To assess the potential effects of switching to online lecture format on dry eye symptoms and dry eye disease (DED) risk factors.
An anonymous cross-sectional online survey was conducted in 812 university students (mean age, 21.5±4.0 years). Participants were classified according to the number of hours the participants took online lectures into online students or in-person students. Respondents completed a total of three DED questionnaires (Ocular Surface Disease Index [OSDI]; 5-item Dry Eye Questionnaire; 8-item Contact Lens Dry Eye Questionnaire) and were surveyed on dry eye risk factors contemplated by the Tear Film and Ocular Surface Society Dry Eye Workshop II in addition to other factors potentially linked to dry eye.
Five hundred twenty-three subjects (64.4%) were classified into the online group and 289 (35.6%) into the in-person group. No statistically significant age (P=0.266) or sex (P=0.423) differences were found between groups. Students taking online lectures used the computer more, spent less time outdoors, practised more exercise, wore a face mask for less time, experienced fewer allergies and fewer psoriasis episodes, and obtained a higher OSDI score (P<0.029 for all). Multivariate logistic regression analysis revealed that the hours of online lectures taken per week was independently associated with having a positive OSDI score (P=0.022).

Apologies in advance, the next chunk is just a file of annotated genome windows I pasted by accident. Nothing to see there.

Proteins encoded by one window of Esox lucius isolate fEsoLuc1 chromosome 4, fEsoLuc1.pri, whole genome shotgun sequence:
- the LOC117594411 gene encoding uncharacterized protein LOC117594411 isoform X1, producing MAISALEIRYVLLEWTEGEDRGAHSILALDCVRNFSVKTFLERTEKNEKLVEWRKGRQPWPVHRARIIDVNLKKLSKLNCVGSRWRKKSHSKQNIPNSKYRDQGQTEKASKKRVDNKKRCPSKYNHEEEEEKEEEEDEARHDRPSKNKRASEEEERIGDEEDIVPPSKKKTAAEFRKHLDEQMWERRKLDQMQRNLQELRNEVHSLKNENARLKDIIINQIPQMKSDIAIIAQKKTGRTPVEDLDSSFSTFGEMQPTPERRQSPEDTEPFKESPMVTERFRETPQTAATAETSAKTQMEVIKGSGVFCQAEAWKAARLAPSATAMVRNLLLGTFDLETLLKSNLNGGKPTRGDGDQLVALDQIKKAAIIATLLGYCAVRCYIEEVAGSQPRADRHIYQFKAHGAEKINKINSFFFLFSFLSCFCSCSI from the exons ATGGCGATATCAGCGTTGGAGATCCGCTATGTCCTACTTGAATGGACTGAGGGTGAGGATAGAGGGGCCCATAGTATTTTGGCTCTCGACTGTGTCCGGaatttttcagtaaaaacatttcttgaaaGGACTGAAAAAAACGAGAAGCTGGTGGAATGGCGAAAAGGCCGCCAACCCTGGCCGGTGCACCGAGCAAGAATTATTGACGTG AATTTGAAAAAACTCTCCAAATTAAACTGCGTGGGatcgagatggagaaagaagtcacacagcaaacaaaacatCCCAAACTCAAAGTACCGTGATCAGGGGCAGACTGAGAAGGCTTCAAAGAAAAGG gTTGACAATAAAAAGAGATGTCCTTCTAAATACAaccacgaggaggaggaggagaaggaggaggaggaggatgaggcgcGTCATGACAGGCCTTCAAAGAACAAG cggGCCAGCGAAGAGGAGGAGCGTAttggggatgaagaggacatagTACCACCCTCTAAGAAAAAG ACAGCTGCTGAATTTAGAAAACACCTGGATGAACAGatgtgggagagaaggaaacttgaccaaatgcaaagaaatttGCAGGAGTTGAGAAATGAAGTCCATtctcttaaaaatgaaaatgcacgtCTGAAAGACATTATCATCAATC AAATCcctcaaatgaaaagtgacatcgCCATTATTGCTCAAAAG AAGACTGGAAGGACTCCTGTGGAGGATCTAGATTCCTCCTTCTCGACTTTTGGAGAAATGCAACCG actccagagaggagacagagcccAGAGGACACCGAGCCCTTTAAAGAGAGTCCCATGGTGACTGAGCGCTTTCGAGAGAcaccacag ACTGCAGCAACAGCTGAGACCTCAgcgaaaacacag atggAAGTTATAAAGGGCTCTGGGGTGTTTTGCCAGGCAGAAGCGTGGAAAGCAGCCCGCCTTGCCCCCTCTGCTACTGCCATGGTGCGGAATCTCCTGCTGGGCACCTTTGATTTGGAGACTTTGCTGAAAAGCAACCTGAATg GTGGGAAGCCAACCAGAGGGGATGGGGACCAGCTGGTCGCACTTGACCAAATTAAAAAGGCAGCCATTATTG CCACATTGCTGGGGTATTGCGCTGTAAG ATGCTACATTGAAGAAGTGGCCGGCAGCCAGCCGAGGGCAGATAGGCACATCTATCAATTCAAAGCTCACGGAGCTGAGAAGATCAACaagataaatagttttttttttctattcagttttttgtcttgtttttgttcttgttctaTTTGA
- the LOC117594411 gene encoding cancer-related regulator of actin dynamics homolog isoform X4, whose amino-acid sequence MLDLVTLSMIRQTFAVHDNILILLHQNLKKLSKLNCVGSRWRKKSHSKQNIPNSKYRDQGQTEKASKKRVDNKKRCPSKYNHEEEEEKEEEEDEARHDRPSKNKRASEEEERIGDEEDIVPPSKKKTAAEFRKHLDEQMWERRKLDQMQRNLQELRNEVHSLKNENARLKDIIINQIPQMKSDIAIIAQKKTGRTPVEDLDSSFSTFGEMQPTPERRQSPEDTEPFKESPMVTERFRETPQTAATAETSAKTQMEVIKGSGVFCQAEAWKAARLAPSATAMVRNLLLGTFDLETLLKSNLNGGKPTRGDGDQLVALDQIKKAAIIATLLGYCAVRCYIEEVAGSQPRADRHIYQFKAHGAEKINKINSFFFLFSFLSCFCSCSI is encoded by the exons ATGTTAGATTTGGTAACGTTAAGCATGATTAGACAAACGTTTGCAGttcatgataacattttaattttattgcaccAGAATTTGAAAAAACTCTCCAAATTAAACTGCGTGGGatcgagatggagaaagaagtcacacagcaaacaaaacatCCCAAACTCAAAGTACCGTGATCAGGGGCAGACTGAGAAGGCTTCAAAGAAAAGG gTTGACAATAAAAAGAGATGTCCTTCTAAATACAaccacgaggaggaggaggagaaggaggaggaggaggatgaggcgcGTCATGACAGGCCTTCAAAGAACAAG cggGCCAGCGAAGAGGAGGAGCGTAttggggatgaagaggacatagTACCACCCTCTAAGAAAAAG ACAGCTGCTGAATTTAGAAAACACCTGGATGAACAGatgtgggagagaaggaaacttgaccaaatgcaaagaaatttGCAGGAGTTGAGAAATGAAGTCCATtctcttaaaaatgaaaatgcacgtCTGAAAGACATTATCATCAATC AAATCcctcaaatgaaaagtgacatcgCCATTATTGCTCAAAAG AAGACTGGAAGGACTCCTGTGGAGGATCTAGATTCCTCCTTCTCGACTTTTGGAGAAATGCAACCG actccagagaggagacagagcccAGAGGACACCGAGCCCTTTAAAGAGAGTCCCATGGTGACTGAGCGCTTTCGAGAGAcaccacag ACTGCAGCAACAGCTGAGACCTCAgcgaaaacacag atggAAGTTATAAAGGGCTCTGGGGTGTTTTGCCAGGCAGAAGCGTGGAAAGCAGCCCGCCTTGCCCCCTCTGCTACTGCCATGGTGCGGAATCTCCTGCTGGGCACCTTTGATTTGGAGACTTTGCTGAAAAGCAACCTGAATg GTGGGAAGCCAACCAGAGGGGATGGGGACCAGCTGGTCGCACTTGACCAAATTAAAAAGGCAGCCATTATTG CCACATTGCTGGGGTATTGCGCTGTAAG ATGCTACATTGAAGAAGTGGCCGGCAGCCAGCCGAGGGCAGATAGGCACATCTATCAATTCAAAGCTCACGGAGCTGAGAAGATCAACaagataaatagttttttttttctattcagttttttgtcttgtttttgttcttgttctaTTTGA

Taking online lectures is independently associated with having dry eye symptoms. Despite a lower prevalence of DED risk factors, a higher computer use is probably behind the greater ocular dryness reported by online students.